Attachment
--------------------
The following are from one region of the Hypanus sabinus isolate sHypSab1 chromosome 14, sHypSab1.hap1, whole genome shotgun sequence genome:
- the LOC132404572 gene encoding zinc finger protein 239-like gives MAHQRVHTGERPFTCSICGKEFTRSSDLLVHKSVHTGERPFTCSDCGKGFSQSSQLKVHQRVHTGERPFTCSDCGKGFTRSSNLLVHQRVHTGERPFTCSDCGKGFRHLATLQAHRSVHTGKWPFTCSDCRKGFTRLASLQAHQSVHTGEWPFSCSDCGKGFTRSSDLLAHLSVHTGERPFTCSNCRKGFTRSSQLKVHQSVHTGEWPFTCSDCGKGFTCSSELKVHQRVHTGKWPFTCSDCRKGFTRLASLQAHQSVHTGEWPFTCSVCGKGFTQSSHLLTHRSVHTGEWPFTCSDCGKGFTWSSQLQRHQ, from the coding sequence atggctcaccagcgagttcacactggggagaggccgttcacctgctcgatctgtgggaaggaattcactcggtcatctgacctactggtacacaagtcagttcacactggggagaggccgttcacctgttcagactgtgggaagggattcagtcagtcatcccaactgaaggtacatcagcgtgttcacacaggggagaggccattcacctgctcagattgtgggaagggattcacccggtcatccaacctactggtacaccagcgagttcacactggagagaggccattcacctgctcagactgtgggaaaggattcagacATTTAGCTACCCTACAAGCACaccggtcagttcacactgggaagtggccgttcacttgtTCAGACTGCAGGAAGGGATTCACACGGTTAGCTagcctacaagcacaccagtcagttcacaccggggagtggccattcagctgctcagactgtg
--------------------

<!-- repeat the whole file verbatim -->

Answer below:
The following are from one region of the Hypanus sabinus isolate sHypSab1 chromosome 14, sHypSab1.hap1, whole genome shotgun sequence genome:
- the LOC132404572 gene encoding zinc finger protein 239-like gives MAHQRVHTGERPFTCSICGKEFTRSSDLLVHKSVHTGERPFTCSDCGKGFSQSSQLKVHQRVHTGERPFTCSDCGKGFTRSSNLLVHQRVHTGERPFTCSDCGKGFRHLATLQAHRSVHTGKWPFTCSDCRKGFTRLASLQAHQSVHTGEWPFSCSDCGKGFTRSSDLLAHLSVHTGERPFTCSNCRKGFTRSSQLKVHQSVHTGEWPFTCSDCGKGFTCSSELKVHQRVHTGKWPFTCSDCRKGFTRLASLQAHQSVHTGEWPFTCSVCGKGFTQSSHLLTHRSVHTGEWPFTCSDCGKGFTWSSQLQRHQ, from the coding sequence atggctcaccagcgagttcacactggggagaggccgttcacctgctcgatctgtgggaaggaattcactcggtcatctgacctactggtacacaagtcagttcacactggggagaggccgttcacctgttcagactgtgggaagggattcagtcagtcatcccaactgaaggtacatcagcgtgttcacacaggggagaggccattcacctgctcagattgtgggaagggattcacccggtcatccaacctactggtacaccagcgagttcacactggagagaggccattcacctgctcagactgtgggaaaggattcagacATTTAGCTACCCTACAAGCACaccggtcagttcacactgggaagtggccgttcacttgtTCAGACTGCAGGAAGGGATTCACACGGTTAGCTagcctacaagcacaccagtcagttcacaccggggagtggccattcagctgctcagactgtg